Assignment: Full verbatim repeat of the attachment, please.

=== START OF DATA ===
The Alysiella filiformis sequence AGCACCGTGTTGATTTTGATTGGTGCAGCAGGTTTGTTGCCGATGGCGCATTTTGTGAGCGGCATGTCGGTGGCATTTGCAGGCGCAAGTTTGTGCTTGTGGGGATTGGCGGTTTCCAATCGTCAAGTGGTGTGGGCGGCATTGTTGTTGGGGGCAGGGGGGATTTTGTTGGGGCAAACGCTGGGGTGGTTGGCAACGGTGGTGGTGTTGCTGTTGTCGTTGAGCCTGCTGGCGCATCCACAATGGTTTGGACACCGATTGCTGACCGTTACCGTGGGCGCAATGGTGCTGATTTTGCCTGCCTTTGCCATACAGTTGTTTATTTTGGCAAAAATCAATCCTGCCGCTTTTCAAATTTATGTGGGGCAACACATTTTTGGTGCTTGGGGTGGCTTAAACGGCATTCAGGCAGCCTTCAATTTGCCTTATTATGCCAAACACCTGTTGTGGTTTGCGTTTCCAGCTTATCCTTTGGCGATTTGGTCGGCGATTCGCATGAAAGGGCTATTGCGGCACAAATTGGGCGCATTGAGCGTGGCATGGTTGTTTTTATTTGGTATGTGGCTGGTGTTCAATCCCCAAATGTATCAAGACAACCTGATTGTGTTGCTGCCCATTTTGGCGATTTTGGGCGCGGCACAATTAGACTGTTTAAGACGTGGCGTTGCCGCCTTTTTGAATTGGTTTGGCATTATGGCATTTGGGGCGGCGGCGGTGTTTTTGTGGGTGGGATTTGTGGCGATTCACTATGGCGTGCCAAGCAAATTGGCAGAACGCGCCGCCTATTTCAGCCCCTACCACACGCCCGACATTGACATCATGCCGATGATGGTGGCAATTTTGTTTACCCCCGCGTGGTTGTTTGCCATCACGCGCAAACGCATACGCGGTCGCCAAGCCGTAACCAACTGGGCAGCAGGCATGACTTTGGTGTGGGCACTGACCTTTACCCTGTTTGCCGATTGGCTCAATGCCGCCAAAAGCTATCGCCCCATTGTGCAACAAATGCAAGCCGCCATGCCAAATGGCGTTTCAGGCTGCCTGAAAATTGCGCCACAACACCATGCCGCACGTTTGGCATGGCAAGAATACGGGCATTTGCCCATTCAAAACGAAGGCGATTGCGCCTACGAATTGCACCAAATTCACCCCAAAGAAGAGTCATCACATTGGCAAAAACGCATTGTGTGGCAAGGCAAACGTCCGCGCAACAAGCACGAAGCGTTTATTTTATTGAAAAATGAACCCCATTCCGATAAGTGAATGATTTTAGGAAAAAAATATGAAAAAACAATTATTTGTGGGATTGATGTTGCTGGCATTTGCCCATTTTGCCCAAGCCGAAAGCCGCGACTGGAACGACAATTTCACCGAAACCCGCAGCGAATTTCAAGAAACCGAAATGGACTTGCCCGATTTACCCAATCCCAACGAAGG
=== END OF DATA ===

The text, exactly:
The Alysiella filiformis sequence AGCACCGTGTTGATTTTGATTGGTGCAGCAGGTTTGTTGCCGATGGCGCATTTTGTGAGCGGCATGTCGGTGGCATTTGCAGGCGCAAGTTTGTGCTTGTGGGGATTGGCGGTTTCCAATCGTCAAGTGGTGTGGGCGGCATTGTTGTTGGGGGCAGGGGGGATTTTGTTGGGGCAAACGCTGGGGTGGTTGGCAACGGTGGTGGTGTTGCTGTTGTCGTTGAGCCTGCTGGCGCATCCACAATGGTTTGGACACCGATTGCTGACCGTTACCGTGGGCGCAATGGTGCTGATTTTGCCTGCCTTTGCCATACAGTTGTTTATTTTGGCAAAAATCAATCCTGCCGCTTTTCAAATTTATGTGGGGCAACACATTTTTGGTGCTTGGGGTGGCTTAAACGGCATTCAGGCAGCCTTCAATTTGCCTTATTATGCCAAACACCTGTTGTGGTTTGCGTTTCCAGCTTATCCTTTGGCGATTTGGTCGGCGATTCGCATGAAAGGGCTATTGCGGCACAAATTGGGCGCATTGAGCGTGGCATGGTTGTTTTTATTTGGTATGTGGCTGGTGTTCAATCCCCAAATGTATCAAGACAACCTGATTGTGTTGCTGCCCATTTTGGCGATTTTGGGCGCGGCACAATTAGACTGTTTAAGACGTGGCGTTGCCGCCTTTTTGAATTGGTTTGGCATTATGGCATTTGGGGCGGCGGCGGTGTTTTTGTGGGTGGGATTTGTGGCGATTCACTATGGCGTGCCAAGCAAATTGGCAGAACGCGCCGCCTATTTCAGCCCCTACCACACGCCCGACATTGACATCATGCCGATGATGGTGGCAATTTTGTTTACCCCCGCGTGGTTGTTTGCCATCACGCGCAAACGCATACGCGGTCGCCAAGCCGTAACCAACTGGGCAGCAGGCATGACTTTGGTGTGGGCACTGACCTTTACCCTGTTTGCCGATTGGCTCAATGCCGCCAAAAGCTATCGCCCCATTGTGCAACAAATGCAAGCCGCCATGCCAAATGGCGTTTCAGGCTGCCTGAAAATTGCGCCACAACACCATGCCGCACGTTTGGCATGGCAAGAATACGGGCATTTGCCCATTCAAAACGAAGGCGATTGCGCCTACGAATTGCACCAAATTCACCCCAAAGAAGAGTCATCACATTGGCAAAAACGCATTGTGTGGCAAGGCAAACGTCCGCGCAACAAGCACGAAGCGTTTATTTTATTGAAAAATGAACCCCATTCCGATAAGTGAATGATTTTAGGAAAAAAATATGAAAAAACAATTATTTGTGGGATTGATGTTGCTGGCATTTGCCCATTTTGCCCAAGCCGAAAGCCGCGACTGGAACGACAATTTCACCGAAACCCGCAGCGAATTTCAAGAAACCGAAATGGACTTGCCCGATTTACCCAATCCCAACGAAGG